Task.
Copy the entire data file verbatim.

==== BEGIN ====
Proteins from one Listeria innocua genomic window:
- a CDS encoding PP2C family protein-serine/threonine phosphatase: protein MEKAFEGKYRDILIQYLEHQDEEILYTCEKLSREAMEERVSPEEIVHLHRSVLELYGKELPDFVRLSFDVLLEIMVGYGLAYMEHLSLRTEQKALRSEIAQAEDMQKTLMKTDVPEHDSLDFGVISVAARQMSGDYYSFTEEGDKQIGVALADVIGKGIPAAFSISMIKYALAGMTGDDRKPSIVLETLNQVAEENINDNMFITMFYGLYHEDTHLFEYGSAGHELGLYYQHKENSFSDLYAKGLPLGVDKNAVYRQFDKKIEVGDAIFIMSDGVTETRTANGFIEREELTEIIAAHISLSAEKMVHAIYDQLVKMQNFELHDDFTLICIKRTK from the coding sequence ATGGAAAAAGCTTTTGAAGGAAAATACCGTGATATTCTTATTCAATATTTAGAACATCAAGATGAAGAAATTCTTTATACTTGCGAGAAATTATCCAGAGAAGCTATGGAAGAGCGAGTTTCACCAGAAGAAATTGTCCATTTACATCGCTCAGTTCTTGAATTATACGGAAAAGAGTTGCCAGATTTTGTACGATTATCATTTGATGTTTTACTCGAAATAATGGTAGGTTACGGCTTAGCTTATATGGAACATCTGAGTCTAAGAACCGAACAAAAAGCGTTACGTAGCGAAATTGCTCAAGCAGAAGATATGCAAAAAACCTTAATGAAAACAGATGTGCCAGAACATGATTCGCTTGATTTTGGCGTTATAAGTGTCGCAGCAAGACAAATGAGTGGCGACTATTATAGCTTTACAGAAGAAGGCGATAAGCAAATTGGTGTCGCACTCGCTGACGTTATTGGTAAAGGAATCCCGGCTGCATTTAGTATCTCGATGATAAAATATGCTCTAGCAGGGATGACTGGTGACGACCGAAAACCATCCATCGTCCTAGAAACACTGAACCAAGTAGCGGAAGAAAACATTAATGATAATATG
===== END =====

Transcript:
Proteins from one Listeria innocua genomic window:
- a CDS encoding PP2C family protein-serine/threonine phosphatase: protein MEKAFEGKYRDILIQYLEHQDEEILYTCEKLSREAMEERVSPEEIVHLHRSVLELYGKELPDFVRLSFDVLLEIMVGYGLAYMEHLSLRTEQKALRSEIAQAEDMQKTLMKTDVPEHDSLDFGVISVAARQMSGDYYSFTEEGDKQIGVALADVIGKGIPAAFSISMIKYALAGMTGDDRKPSIVLETLNQVAEENINDNMFITMFYGLYHEDTHLFEYGSAGHELGLYYQHKENSFSDLYAKGLPLGVDKNAVYRQFDKKIEVGDAIFIMSDGVTETRTANGFIEREELTEIIAAHISLSAEKMVHAIYDQLVKMQNFELHDDFTLICIKRTK from the coding sequence ATGGAAAAAGCTTTTGAAGGAAAATACCGTGATATTCTTATTCAATATTTAGAACATCAAGATGAAGAAATTCTTTATACTTGCGAGAAATTATCCAGAGAAGCTATGGAAGAGCGAGTTTCACCAGAAGAAATTGTCCATTTACATCGCTCAGTTCTTGAATTATACGGAAAAGAGTTGCCAGATTTTGTACGATTATCATTTGATGTTTTACTCGAAATAATGGTAGGTTACGGCTTAGCTTATATGGAACATCTGAGTCTAAGAACCGAACAAAAAGCGTTACGTAGCGAAATTGCTCAAGCAGAAGATATGCAAAAAACCTTAATGAAAACAGATGTGCCAGAACATGATTCGCTTGATTTTGGCGTTATAAGTGTCGCAGCAAGACAAATGAGTGGCGACTATTATAGCTTTACAGAAGAAGGCGATAAGCAAATTGGTGTCGCACTCGCTGACGTTATTGGTAAAGGAATCCCGGCTGCATTTAGTATCTCGATGATAAAATATGCTCTAGCAGGGATGACTGGTGACGACCGAAAACCATCCATCGTCCTAGAAACACTGAACCAAGTAGCGGAAGAAAACATTAATGATAATATG